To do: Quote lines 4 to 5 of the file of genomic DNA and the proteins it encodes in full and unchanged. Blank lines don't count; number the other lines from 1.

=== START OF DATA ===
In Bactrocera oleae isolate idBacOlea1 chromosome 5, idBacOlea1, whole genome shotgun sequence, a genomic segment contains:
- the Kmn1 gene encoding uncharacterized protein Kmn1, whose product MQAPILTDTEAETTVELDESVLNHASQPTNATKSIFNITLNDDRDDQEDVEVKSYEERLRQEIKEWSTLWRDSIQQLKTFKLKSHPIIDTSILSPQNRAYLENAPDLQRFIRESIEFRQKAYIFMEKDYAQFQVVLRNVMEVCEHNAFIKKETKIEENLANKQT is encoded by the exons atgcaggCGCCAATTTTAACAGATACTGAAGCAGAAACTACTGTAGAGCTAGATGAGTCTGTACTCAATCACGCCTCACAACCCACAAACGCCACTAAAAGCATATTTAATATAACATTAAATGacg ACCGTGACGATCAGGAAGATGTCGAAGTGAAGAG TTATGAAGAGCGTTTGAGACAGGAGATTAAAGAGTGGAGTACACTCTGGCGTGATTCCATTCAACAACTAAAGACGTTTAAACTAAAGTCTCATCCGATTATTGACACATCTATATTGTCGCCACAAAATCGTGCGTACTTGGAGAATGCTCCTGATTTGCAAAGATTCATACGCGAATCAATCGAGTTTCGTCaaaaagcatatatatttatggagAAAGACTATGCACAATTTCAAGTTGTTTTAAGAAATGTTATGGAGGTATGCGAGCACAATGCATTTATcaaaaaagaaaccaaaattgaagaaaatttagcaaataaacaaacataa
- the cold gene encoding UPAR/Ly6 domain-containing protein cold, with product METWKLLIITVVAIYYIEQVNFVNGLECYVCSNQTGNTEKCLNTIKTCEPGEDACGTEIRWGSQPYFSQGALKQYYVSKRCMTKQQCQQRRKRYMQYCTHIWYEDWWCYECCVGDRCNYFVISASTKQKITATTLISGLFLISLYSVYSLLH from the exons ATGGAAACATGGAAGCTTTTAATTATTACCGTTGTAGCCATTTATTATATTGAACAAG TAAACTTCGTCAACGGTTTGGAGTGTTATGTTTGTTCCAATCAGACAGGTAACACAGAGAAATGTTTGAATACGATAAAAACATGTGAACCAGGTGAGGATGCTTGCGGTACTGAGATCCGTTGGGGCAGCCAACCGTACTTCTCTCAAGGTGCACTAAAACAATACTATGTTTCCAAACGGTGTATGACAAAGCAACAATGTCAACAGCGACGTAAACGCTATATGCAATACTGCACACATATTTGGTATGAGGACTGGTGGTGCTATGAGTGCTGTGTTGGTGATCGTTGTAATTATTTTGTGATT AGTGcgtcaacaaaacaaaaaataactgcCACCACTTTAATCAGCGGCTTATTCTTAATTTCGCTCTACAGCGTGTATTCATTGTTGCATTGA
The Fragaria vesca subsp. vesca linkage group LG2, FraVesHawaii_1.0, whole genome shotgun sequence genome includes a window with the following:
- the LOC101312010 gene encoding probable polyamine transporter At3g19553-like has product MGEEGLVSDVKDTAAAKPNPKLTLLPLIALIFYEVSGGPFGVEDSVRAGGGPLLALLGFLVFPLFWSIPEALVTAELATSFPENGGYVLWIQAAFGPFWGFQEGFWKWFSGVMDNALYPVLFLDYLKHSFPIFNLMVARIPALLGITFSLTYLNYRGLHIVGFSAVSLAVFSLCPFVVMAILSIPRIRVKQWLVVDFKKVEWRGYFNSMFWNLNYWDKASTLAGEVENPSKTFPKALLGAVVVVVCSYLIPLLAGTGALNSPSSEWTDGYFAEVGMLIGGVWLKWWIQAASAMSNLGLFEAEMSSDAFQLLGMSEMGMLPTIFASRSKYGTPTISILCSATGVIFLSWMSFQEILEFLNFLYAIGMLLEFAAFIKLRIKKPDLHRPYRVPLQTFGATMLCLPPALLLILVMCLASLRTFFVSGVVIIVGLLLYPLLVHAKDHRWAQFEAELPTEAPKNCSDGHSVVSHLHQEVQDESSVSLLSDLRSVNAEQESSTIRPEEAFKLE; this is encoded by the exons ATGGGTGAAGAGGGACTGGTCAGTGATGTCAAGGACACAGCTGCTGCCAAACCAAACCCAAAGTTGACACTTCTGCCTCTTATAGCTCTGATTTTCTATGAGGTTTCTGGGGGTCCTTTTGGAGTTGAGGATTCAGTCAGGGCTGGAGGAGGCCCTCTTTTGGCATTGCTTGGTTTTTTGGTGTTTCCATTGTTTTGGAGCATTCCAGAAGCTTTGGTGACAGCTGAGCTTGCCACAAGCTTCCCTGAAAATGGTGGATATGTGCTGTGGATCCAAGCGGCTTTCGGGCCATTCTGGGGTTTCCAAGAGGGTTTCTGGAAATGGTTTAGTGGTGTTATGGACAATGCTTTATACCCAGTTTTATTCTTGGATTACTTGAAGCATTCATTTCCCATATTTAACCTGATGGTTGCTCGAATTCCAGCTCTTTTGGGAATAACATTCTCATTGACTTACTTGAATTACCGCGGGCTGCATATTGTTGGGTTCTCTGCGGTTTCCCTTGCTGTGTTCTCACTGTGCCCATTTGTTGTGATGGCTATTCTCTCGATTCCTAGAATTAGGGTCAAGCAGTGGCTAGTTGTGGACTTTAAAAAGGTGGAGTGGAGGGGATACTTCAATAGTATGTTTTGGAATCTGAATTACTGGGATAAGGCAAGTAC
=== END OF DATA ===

The Fragaria vesca subsp. vesca linkage group LG2, FraVesHawaii_1.0, whole genome shotgun sequence genome includes a window with the following:
- the LOC101312010 gene encoding probable polyamine transporter At3g19553-like has product MGEEGLVSDVKDTAAAKPNPKLTLLPLIALIFYEVSGGPFGVEDSVRAGGGPLLALLGFLVFPLFWSIPEALVTAELATSFPENGGYVLWIQAAFGPFWGFQEGFWKWFSGVMDNALYPVLFLDYLKHSFPIFNLMVARIPALLGITFSLTYLNYRGLHIVGFSAVSLAVFSLCPFVVMAILSIPRIRVKQWLVVDFKKVEWRGYFNSMFWNLNYWDKASTLAGEVENPSKTFPKALLGAVVVVVCSYLIPLLAGTGALNSPSSEWTDGYFAEVGMLIGGVWLKWWIQAASAMSNLGLFEAEMSSDAFQLLGMSEMGMLPTIFASRSKYGTPTISILCSATGVIFLSWMSFQEILEFLNFLYAIGMLLEFAAFIKLRIKKPDLHRPYRVPLQTFGATMLCLPPALLLILVMCLASLRTFFVSGVVIIVGLLLYPLLVHAKDHRWAQFEAELPTEAPKNCSDGHSVVSHLHQEVQDESSVSLLSDLRSVNAEQESSTIRPEEAFKLE; this is encoded by the exons ATGGGTGAAGAGGGACTGGTCAGTGATGTCAAGGACACAGCTGCTGCCAAACCAAACCCAAAGTTGACACTTCTGCCTCTTATAGCTCTGATTTTCTATGAGGTTTCTGGGGGTCCTTTTGGAGTTGAGGATTCAGTCAGGGCTGGAGGAGGCCCTCTTTTGGCATTGCTTGGTTTTTTGGTGTTTCCATTGTTTTGGAGCATTCCAGAAGCTTTGGTGACAGCTGAGCTTGCCACAAGCTTCCCTGAAAATGGTGGATATGTGCTGTGGATCCAAGCGGCTTTCGGGCCATTCTGGGGTTTCCAAGAGGGTTTCTGGAAATGGTTTAGTGGTGTTATGGACAATGCTTTATACCCAGTTTTATTCTTGGATTACTTGAAGCATTCATTTCCCATATTTAACCTGATGGTTGCTCGAATTCCAGCTCTTTTGGGAATAACATTCTCATTGACTTACTTGAATTACCGCGGGCTGCATATTGTTGGGTTCTCTGCGGTTTCCCTTGCTGTGTTCTCACTGTGCCCATTTGTTGTGATGGCTATTCTCTCGATTCCTAGAATTAGGGTCAAGCAGTGGCTAGTTGTGGACTTTAAAAAGGTGGAGTGGAGGGGATACTTCAATAGTATGTTTTGGAATCTGAATTACTGGGATAAGGCAAGTAC